House of Species


School of Architecture | Graduate Architecture •
Students | Krithi Krishnan, Vineeta Mudunuri
Faculty | Jonas Coersmeier, Ariane Harrison, Erich Schoenenberger, Olivia Vien •

With the proposition that our cities foster hostility towards other species, we explore the ethical stances of designing a shared space of cohabitation. At our project site, House 14 on Governors Island, we bolster the cooperation between humans, pollinators, seed dispersers, and pest controllers with spaces carved out of permeable and sustainable materials. With collaboration between species as the marker of design strategy, we aim to soften the rigid boundaries of the House through self-sustaining microenvironments.

The mass is a palimpsest of House 14 that seeps in and out of the house, destabilizing the idea of interior and exterior spaces. The creation of niches, crevices, and scaffoldings using a combination of organic materials gives an opportunity for various species to thrive around it.

By using porous textures derived from physical models, placing human and non-human species at various scales, we speculate about the territories and interactions between multi-species. While the ground floor remains environmentally uncontrolled, the first floor includes spaces that are environmentally controlled and maintained for human comfort. Permeable ground and native plant species such as common milkweed and blue asters aid in the retention and absorption of rainwater. These plant species are also an important resource for pollinators such as endangered monarch butterflies. The inclusion of walkways and balconies that extend beyond the boundaries of the house provides an added layer of interaction with the species around the site. The project examined thickness, pockets, and nested forms as means to create constructed habitat for native birds and small rodents such as squirrels. The existing walls fold or peel off to expose the interiors as a way of inviting species to share the space. The project envisions an interlaced volume of human and non-human territories that becomes a house in itself. The design intervention speculates on the boundary of a domestic container and the traditional manicured lawns of a Victorian house.

The chunk model and its detail illustrate the opportunities for birds and small mammals to nest and burrow. The materiality of the structure is twofold; the rigid structure is perceived as a prosthetic and porous organic infill that acts as a medium for multi-species to carve into.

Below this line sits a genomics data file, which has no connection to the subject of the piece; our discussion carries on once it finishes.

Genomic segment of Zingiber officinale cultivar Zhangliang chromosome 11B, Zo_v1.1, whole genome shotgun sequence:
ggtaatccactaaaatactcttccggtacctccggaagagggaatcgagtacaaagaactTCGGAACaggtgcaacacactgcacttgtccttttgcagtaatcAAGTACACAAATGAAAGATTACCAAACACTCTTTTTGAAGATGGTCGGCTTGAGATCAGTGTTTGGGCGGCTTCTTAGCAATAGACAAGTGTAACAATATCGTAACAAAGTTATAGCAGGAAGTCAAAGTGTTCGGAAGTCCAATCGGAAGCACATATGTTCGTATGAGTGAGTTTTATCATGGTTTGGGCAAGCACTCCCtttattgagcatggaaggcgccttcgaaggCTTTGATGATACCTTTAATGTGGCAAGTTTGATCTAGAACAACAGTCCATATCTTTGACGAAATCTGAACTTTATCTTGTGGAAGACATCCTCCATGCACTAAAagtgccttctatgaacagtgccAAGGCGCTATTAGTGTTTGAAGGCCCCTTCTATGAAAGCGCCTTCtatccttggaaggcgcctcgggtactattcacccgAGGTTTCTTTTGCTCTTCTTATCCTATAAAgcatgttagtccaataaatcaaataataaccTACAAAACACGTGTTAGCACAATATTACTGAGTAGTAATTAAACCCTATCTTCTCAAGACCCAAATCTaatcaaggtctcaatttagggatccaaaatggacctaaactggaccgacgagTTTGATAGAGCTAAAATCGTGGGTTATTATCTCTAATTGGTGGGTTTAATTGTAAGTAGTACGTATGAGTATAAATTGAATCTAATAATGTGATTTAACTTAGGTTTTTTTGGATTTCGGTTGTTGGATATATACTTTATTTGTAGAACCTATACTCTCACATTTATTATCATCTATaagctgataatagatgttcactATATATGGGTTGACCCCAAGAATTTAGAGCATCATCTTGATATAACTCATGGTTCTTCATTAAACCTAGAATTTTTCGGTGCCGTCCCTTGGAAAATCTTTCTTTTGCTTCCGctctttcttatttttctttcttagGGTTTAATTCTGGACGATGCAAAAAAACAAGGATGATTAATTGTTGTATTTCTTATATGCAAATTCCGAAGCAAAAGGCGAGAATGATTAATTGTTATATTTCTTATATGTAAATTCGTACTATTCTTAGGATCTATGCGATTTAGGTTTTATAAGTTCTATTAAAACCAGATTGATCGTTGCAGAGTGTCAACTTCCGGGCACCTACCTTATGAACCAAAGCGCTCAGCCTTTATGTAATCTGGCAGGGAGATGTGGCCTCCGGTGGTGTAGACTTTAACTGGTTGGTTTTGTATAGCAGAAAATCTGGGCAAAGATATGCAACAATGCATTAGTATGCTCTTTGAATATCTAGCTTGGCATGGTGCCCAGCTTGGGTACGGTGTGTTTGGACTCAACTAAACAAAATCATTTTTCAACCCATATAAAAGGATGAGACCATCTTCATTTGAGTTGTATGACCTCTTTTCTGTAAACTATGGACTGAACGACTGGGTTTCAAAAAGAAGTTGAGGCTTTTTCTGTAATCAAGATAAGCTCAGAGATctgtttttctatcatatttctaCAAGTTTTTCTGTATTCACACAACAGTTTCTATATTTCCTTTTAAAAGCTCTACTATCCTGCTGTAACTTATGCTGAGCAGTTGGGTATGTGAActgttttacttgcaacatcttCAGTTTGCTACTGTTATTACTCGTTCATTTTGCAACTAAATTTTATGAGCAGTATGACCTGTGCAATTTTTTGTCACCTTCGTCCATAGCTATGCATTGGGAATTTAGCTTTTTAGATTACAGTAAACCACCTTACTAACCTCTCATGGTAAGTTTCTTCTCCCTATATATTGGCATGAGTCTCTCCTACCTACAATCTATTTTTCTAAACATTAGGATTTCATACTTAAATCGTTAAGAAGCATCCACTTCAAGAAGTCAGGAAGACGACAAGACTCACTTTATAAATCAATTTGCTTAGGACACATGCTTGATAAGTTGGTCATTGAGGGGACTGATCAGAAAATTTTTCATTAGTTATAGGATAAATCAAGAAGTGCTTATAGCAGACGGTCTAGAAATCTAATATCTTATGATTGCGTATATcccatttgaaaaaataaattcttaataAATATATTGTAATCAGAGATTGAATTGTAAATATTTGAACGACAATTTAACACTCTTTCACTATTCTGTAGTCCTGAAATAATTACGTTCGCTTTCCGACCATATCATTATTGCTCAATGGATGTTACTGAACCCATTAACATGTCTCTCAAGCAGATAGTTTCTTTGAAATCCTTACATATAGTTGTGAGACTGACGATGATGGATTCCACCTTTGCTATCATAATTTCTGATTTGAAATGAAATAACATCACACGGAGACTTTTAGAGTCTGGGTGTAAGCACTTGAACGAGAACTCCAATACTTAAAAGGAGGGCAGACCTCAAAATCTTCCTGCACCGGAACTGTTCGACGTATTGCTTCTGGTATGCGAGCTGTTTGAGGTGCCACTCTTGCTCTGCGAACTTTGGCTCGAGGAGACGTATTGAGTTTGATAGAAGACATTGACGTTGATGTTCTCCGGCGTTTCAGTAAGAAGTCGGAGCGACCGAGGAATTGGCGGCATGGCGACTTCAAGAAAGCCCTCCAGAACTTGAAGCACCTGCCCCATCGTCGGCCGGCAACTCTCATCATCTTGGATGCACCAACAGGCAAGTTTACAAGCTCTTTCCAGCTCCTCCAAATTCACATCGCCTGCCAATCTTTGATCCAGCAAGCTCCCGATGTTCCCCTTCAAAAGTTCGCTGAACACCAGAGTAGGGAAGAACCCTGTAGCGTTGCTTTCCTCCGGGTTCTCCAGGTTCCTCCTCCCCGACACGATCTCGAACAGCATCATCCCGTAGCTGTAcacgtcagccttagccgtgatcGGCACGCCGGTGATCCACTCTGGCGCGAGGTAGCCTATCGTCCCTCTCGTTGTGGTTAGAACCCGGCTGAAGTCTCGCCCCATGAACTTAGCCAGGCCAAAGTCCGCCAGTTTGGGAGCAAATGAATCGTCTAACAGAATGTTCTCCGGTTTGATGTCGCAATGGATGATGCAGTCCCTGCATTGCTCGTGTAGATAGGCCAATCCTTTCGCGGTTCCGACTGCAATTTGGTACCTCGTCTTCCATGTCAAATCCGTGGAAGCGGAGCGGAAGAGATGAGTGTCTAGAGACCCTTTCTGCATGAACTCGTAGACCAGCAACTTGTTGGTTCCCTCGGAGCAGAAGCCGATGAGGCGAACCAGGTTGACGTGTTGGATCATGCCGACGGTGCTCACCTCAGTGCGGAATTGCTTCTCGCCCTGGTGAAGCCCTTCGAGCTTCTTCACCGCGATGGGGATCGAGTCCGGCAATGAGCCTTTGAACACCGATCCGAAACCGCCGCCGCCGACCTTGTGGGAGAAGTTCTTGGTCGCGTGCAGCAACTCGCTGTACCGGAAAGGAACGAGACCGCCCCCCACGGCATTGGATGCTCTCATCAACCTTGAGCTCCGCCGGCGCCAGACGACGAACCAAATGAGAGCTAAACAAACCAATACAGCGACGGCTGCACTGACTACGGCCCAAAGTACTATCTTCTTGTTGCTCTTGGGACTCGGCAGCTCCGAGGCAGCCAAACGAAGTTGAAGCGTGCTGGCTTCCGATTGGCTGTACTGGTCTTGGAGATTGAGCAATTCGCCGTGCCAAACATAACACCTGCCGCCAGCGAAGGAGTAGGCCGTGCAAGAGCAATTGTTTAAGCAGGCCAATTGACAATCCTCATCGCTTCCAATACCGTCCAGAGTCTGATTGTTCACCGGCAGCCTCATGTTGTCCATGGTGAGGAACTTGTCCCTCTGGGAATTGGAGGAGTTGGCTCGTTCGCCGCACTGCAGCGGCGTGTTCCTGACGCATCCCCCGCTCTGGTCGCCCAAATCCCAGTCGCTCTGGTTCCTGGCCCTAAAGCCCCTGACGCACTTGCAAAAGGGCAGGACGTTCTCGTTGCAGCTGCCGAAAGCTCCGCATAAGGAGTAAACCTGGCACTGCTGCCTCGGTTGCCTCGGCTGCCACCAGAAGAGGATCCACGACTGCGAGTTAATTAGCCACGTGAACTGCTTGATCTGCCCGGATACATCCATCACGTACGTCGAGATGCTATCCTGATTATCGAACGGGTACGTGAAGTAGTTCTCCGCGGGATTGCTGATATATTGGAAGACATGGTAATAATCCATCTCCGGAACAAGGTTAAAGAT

Through the study model shown here – the walls are illustrated to be continuing from the ground. By creating rough textures and undulations, the residue spaces become habitats for species. This provokes a re-examination of our current building elements and redesigning them for a new shared nature. Small ponds and decomposing pits spread across the tectonic landscape make way for colonies of mushrooms, frequent visits by dragonflies, and the growth of moss. Flowering plant beds like lavender and milkweed would be successful in persuading various species of butterflies to visit the site. The presence of London Plane and Ginko trees on the site also adds another tier of the existing environment that would interact with the growing new system. The programmatic development of the projects is integrative of wet, dry as well as avian life forms. The presence of multiple small ponds/pits on the tectonic ground leaves an opportunity for the decomposition of mulch and other organic matter found on site. The walkable surfaces are punctured to allow free movement of species from one medium to another. The study and evolution of this core as a hyper-dense development of various local ecologies on a small plot also serve as an educational objective. The ongoing development of our research would involve: Studying constructed nature, rethinking how we build domestic spaces to make them more inclusive to other species.

Through a study of the species on Governors island, we organize a “species calendar” to understand the seasonal rhythms of species present on site. The calendar also recognizes the commonalities and interdependency of the species as a local ecosystem.
Our study of habitats, food, substrate, and movements of species found on GI leads us to a scalar study of non-human spaces. Grouping the species also helps in identifying behavioral patterns of species and studying the groups dependent on each other.
The substrate elements contain and aid the species while also serving as a wall between human and animal. A compact selection of organic and inorganic materials are seen as mediums for species survival. The landscape mimics the design language to provide plants and rodents the depths and the soil conditions necessary.
Using the speculative drawings produced as an intersection of materials and the residence, we begin to categorize conditions that could exist for co-living and further develop them into usable zones. We represent each condition with examples that aid us in space making.
Speculative planning of the house showcases the blurred boundaries between humans and non-humans. This hybrid geometrical language creates opportunities for an interlocking system between structured elements and porous habitats. Through material exploration, porous and fibrous forms are developed and the guiding geometry translates into the development of a constructed tectonic ground around House 14.